On July 13, Prince George’s County Executive Rushern Baker III and Kevin M. Maxwell, Prince George’s County Public Schools’ CEO, recognized nine non-profits that received $142,000 in grants from the Transforming Neighborhoods Initiative (TNI) Fund for Community Innovation.

Rushern Baker2

Prince George’s County Executive Rushern Baker III

This component of TNI is managed by The Community Foundation for the National Capital Region in Prince George’s County. Baker said in a press release, ” These organizations will receive various supports needed to allow them to continue and expand services and programs they provide to strengthen our communities.”

The nine non-profits receiving grants operate in the TNI communities of Langley Park, East Riverdale/Bladensburg, Kentland/Palmer Park, Suitland/Cora Hills, Hillcrest Heights/Marlow Heights and Glassmanor/Oxon Hill. The non-profits are 100 Black Men of Prince George’s County, Community Builders of Maryland, Derek Anthony Moore Charity, the Empowerment Center, Girls Excelling in Math and Science in Prince George’s County, Family Restoration & Healing Center, L.E.E.P. (Leadership to Education while Empowering Exceptional Performance) to College Foundation, Men of Valor and Purpose, PTA Maryland Congress of Parents & Teachers, and Strive to Tri and Vine Corps.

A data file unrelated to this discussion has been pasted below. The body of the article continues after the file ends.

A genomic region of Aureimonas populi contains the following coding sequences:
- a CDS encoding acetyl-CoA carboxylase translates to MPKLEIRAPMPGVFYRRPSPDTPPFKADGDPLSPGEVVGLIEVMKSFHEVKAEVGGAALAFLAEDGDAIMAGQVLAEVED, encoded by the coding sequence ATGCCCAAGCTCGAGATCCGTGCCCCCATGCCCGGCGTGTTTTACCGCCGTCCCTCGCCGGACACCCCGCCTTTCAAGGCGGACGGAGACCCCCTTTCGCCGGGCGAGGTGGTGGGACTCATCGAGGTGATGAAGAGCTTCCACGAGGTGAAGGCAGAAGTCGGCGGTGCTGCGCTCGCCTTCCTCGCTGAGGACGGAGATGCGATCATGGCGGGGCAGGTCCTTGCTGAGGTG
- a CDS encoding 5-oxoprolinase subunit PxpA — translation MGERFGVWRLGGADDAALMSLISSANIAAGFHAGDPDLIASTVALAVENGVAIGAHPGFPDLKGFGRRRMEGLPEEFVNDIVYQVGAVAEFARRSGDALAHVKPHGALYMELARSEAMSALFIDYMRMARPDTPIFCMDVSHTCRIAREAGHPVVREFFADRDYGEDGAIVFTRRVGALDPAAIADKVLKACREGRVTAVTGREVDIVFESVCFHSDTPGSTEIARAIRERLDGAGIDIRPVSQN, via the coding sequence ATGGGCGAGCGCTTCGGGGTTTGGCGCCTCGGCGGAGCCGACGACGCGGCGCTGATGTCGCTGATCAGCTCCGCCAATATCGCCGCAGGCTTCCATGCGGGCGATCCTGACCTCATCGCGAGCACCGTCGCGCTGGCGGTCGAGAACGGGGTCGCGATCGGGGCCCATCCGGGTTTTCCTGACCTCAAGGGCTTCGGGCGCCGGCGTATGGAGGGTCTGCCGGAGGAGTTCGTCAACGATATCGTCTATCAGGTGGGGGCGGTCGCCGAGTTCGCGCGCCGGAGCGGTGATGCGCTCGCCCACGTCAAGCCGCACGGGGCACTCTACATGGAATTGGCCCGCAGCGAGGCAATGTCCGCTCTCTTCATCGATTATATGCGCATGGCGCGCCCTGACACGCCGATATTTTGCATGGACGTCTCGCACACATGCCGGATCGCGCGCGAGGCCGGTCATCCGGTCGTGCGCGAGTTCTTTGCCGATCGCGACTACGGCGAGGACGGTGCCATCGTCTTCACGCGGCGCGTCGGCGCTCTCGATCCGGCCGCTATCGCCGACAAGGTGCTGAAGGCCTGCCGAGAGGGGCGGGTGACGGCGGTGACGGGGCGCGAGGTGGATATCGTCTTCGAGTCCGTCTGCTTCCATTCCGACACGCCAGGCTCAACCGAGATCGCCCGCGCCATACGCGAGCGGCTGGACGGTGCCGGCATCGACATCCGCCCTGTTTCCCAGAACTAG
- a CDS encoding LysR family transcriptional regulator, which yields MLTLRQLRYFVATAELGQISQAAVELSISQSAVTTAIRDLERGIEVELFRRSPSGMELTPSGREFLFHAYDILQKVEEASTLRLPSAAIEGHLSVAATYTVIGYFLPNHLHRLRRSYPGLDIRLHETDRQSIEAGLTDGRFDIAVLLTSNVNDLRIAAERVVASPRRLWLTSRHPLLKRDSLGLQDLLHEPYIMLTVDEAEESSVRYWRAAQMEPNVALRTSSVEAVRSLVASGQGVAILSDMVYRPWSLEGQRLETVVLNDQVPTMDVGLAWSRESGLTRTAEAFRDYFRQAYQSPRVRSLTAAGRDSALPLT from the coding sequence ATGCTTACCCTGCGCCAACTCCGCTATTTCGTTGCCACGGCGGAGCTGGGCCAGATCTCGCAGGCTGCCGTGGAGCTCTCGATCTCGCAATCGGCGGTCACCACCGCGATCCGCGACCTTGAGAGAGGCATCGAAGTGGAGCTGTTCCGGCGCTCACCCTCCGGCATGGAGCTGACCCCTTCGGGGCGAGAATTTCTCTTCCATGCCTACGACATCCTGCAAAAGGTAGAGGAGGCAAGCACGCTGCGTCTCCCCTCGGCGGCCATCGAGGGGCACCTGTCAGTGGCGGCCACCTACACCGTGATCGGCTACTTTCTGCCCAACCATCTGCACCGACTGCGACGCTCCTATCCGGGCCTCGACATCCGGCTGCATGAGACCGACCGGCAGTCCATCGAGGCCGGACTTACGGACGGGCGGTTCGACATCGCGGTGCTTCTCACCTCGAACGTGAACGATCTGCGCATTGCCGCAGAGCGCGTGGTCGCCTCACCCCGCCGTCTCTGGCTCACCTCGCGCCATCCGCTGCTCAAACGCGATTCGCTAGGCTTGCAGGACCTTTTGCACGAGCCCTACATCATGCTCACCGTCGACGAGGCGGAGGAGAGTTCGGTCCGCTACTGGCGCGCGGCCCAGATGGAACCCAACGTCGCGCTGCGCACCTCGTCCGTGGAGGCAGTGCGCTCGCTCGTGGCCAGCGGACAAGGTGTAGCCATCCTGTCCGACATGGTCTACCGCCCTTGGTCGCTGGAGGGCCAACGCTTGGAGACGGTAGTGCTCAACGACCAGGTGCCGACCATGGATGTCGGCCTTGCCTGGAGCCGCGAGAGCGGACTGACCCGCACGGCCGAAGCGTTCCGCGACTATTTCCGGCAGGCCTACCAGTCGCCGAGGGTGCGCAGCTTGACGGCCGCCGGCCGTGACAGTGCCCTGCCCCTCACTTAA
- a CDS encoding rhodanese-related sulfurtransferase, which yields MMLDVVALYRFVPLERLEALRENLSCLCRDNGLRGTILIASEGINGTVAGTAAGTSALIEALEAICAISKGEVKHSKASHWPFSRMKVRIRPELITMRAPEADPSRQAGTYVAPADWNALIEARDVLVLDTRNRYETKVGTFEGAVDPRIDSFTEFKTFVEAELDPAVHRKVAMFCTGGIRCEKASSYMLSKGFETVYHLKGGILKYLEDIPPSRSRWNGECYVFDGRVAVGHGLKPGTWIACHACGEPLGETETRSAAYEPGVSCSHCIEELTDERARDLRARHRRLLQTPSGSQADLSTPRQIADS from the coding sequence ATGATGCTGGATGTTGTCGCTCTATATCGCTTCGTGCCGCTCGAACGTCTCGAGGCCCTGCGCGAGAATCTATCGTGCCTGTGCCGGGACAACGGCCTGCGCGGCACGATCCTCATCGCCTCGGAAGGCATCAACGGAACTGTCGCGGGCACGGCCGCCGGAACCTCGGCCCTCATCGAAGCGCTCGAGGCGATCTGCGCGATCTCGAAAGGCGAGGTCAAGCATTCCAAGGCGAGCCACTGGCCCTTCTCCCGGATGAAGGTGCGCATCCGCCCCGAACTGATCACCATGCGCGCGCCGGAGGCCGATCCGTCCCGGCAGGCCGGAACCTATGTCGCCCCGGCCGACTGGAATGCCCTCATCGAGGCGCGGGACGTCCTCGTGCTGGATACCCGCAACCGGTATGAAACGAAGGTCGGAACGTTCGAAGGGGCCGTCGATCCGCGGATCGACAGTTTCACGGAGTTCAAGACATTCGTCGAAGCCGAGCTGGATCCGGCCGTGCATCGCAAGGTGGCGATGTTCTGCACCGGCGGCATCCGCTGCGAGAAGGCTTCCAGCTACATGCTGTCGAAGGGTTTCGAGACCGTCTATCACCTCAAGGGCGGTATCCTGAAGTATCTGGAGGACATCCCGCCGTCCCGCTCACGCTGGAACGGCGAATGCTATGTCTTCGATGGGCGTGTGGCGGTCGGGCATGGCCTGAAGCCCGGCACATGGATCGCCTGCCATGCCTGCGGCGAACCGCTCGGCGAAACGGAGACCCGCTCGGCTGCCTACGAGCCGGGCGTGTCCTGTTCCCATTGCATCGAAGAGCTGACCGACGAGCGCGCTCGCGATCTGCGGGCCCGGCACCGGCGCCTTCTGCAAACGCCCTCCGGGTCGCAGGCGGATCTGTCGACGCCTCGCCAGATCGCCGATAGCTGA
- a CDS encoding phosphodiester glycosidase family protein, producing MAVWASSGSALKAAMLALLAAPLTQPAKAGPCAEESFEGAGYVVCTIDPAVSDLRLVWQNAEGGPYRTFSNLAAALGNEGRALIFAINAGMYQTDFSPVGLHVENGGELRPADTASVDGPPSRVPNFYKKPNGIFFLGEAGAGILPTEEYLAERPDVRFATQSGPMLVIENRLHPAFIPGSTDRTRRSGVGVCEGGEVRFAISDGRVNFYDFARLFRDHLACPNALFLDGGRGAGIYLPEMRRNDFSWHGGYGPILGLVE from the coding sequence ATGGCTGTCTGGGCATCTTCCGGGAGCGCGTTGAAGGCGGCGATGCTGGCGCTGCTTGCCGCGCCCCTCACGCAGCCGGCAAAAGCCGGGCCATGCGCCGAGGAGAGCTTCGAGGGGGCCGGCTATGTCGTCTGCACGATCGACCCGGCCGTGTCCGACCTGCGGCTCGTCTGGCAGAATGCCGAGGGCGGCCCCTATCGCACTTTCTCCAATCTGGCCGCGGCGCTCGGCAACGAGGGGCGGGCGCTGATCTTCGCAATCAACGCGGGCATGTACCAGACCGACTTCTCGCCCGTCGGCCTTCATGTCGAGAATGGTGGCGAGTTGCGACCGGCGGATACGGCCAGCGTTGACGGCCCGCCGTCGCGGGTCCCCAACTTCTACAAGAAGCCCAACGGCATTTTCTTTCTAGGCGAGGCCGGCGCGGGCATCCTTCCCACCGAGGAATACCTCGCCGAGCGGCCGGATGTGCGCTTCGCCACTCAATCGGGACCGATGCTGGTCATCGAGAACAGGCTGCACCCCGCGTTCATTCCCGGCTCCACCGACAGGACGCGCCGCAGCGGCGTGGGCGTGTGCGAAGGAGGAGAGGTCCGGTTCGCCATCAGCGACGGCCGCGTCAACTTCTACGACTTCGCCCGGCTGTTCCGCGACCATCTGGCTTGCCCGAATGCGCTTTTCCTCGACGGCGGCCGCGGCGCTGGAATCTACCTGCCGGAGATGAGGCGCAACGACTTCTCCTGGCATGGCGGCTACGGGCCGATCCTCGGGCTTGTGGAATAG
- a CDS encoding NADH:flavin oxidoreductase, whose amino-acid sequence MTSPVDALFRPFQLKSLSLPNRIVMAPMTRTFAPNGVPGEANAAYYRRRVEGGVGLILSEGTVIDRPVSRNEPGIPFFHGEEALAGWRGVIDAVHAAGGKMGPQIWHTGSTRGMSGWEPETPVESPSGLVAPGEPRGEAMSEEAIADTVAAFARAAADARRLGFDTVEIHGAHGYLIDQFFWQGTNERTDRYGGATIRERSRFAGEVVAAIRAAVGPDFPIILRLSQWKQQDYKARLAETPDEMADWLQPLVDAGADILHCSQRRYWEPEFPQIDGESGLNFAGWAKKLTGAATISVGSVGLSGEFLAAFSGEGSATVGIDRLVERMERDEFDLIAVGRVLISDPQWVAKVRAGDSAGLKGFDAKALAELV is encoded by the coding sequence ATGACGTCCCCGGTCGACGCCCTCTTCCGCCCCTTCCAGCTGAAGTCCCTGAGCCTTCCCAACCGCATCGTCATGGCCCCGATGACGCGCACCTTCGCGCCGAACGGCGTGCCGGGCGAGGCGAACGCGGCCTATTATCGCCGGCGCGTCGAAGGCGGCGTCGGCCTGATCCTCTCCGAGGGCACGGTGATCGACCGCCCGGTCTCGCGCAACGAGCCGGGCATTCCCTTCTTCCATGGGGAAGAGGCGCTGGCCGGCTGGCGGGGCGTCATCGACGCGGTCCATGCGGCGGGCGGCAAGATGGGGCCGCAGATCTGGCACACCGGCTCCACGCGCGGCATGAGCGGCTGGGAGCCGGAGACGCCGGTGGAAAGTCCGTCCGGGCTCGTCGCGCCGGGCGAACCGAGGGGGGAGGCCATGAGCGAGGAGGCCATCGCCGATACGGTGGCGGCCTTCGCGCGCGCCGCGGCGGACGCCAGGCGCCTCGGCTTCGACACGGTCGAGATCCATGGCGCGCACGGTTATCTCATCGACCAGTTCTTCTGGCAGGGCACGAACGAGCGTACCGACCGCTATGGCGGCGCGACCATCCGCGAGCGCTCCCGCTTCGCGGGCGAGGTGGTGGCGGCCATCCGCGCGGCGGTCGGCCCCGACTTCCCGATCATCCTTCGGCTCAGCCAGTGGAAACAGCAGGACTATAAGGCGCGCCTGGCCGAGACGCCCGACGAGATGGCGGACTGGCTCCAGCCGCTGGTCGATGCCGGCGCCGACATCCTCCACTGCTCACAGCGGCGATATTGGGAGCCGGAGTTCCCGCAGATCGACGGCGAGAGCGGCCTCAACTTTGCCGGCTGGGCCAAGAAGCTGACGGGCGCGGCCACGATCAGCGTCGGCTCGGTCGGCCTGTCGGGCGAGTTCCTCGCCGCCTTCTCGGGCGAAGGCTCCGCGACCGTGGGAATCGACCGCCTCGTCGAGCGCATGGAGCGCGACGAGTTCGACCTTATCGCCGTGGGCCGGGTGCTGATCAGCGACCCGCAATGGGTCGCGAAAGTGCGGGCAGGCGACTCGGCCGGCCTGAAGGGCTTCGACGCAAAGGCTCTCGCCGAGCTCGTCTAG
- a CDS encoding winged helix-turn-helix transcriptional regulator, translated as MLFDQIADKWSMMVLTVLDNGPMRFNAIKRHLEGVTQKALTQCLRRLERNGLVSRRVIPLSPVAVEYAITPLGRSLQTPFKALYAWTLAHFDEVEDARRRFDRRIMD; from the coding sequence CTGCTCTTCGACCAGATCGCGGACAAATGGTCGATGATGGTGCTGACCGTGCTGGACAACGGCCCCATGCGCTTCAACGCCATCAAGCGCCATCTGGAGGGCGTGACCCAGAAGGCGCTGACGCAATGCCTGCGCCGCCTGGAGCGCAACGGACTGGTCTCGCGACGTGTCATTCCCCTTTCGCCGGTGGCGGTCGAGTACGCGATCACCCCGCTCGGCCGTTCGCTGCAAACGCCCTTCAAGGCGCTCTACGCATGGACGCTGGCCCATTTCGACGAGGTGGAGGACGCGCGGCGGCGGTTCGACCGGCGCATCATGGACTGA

Chris Dwyer, the executive director of the Cheverly, Maryland-based Vine Corps, told the AFRO that $20,000 will be used to increase the academic skills of young people in the Bladensburg/Riverdale and Kentland/Palmer Park neighborhoods. “We are planning on using the money to run weekly study halls for high school-aged youth,” Dwyer said. “Many of the young people we serve are potential first generation college students but they don’t understand the college admission process. In the study halls, we will teach them how to fill out a college application and the importance of turning them in when they are due.”

She added that there is also a component for students who want to enter the workforce after high school and not go to college.

Dwyer also said the grant will be used to hire college students as mentors to the young people in the program. The mentors will advise Vine Corps program participants on the college admission process and reveal what goes into being a successful higher education student.

L.E.E.P. to College Foundation of Largo, Maryland, was founded in 2013 and Lisa A. Rowe serves as its founder and board chair. Rowe’s non-profit provides an extensive network of educational mentors and instructors for young people in middle and high school as well as college students. The program also sponsors college tours for high school students.

Rowe’s foundation receives support from Washington, D.C. area universities such as American University, Bowie State University, the University of Maryland, College Park, and Prince George’s County Community College in addition to corporate donors.

Nevertheless, Rowe appreciates getting the $19,000 from the TNI Fund and it will be put to good use. “We are planning on expanding our program to Oxon Hill, Northwestern and Suitland high schools,” she told the AFRO. “Our program focuses on improving the graduation rate and college attendance and we do that through mentoring, internships, scholarships and academic support.”